Lead member of staff: Ms L Greenshields, Assistant Headteacher
Lead Governor: Mr Tim Inman
Pupil premium funding is provided for the support of children who are eligible for free school meals (FSM) in both mainstream and non-mainstream settings, and children who have been looked after continuously for more than six months. From 2012 this now also includes pupils eligible for FSM at any point in the last six years (known as the Ever 6 measure). Pupils from service families are also eligible for another strand of Pupil Premium funding.
Schools are free to spend the Pupil Premium as they see fit. However, we will be held accountable for how we have used the additional funding to support pupils from low-income families. Some of this funding may be used to replace funding for activities where finance has been cut. We are required to publish online information about how we have used Pupil Premium. This is to ensure that parents and others are made aware of the attainment of pupils covered by the Premium and the extra support they receive.
In the school year Sept 2021 – Sept 2022 Bell Farm Primary School received £178,635 for Pupil Premium based on 146 pupils. We are monitoring how this money is spent and the attainment of the pupils who were eligible for the Pupil Premium Grant in order to review the impact of this targeted funding.
Overview of PP review for 2021-2022
The performance of disadvantaged pupils for the 2021-2022 academic year, on the whole, was higher than the previous year, as shown in our internal assessments. Interventions provided in school to pupil premium children had a positive impact on progress and attainment. 85% of PP pupils in after school tuition made expected or better progress in the targeted subject.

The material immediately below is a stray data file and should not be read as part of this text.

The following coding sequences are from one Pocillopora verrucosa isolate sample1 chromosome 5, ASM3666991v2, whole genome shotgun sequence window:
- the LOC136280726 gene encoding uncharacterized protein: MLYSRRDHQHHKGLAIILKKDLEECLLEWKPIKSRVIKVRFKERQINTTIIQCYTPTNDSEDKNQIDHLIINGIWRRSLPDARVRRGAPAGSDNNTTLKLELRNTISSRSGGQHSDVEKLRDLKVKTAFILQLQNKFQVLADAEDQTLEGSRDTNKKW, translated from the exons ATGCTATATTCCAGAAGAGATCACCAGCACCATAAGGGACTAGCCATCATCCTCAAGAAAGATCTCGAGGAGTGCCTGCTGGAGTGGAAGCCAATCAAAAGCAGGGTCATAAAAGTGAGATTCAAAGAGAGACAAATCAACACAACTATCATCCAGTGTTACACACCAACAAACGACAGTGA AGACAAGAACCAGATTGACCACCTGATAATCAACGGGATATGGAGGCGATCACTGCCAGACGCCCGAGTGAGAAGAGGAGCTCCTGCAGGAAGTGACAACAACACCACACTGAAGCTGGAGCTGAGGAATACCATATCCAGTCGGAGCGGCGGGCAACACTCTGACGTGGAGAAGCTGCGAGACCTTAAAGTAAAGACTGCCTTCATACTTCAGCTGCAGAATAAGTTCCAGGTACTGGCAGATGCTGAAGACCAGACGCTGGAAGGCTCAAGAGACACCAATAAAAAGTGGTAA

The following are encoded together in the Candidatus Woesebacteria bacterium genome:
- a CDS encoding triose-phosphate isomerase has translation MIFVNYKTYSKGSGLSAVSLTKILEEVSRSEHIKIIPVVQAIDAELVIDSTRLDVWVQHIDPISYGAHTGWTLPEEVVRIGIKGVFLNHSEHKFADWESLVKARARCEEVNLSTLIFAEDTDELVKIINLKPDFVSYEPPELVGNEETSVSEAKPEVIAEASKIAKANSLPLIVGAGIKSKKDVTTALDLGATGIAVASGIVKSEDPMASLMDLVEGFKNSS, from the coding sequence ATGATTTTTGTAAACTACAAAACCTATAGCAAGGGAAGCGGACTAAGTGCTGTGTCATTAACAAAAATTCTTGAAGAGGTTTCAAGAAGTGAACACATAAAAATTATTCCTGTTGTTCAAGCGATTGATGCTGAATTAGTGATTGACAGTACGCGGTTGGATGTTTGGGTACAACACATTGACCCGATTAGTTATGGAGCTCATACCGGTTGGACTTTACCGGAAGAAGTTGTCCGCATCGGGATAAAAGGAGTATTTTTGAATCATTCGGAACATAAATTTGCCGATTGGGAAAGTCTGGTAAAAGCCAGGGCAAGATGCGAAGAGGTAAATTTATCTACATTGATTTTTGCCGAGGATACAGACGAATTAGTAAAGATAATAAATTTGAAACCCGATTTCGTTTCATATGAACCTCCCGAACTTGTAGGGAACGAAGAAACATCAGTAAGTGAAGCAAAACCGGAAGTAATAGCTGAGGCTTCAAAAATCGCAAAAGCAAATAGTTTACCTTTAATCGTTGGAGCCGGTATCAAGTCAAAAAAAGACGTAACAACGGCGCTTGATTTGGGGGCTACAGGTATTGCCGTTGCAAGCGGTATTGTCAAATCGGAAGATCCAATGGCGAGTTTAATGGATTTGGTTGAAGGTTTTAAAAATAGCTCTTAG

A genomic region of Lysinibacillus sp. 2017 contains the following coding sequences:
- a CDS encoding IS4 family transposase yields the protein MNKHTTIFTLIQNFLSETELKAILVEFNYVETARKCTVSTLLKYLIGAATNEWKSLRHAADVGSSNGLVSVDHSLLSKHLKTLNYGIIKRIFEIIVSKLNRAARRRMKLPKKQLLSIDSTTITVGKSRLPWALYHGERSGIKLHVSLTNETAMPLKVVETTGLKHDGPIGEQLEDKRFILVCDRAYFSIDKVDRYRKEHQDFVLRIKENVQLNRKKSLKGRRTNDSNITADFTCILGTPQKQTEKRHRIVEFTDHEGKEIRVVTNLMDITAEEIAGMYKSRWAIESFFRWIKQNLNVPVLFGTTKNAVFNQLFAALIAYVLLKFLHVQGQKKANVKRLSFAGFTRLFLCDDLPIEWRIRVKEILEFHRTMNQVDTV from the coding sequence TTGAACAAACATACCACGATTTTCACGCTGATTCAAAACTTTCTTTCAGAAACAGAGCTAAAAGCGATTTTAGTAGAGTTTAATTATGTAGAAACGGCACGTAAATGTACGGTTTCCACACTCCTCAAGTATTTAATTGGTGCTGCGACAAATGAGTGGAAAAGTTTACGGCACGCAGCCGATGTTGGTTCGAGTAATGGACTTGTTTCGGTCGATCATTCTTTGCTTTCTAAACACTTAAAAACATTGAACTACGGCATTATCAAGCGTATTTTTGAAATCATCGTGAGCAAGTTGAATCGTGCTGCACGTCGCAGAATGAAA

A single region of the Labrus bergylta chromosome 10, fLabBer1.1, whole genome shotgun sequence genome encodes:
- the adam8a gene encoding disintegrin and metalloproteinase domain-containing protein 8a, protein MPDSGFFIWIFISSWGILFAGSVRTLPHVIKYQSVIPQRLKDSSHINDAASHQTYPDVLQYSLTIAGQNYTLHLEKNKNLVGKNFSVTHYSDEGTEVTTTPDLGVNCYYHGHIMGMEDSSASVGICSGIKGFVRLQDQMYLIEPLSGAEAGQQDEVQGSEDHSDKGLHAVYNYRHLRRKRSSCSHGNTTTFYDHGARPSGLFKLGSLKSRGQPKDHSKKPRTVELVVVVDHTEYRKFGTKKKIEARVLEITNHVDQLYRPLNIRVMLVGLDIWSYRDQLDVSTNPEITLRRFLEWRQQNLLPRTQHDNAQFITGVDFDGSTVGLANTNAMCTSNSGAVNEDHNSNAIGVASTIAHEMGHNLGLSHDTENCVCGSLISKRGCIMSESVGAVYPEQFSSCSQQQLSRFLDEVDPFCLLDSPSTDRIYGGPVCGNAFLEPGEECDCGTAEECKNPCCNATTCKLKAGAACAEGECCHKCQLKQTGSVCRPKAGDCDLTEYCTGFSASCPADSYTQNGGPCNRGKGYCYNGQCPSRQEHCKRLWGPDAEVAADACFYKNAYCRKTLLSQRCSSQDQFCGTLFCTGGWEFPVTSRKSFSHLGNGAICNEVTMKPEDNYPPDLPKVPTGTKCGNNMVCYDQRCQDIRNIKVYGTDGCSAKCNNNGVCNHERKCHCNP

In 2021-2022, the absence among disadvantaged pupils was 4% higher than their peers. This is a 1% increase on the previous academic year. There were no forced periods of closure during the 2021-2022 academic year. However, we did have an extremely high number of Covid cases in Spring 2022, resulting in the isolation of over 80 children in one week. We are continuing to analyse our persistent absence children and working closely with disadvantaged families to improve the attendance of pupils.
Our pastoral support officer and wider team worked with pupils and families to ensure that the most appropriate support and resources were put in place to address mental health and wellbeing needs. The sessions offered by the Mental Health in Schools Team, which supported some of our disadvantage pupils and their families and the work with PAWS (Dog Therapy with a trained counsellor) had a positive impact on the pupils involved. Lunch club was well attended for children who needed pastoral support during the lunch break and had a good rate of children being reintegrated to the playground with their peers.
Targeted financial support, such as, payment towards residentials, foodbank vouchers, support from school sourced charities and cooking parcels, had a positive impact on the pupils and families.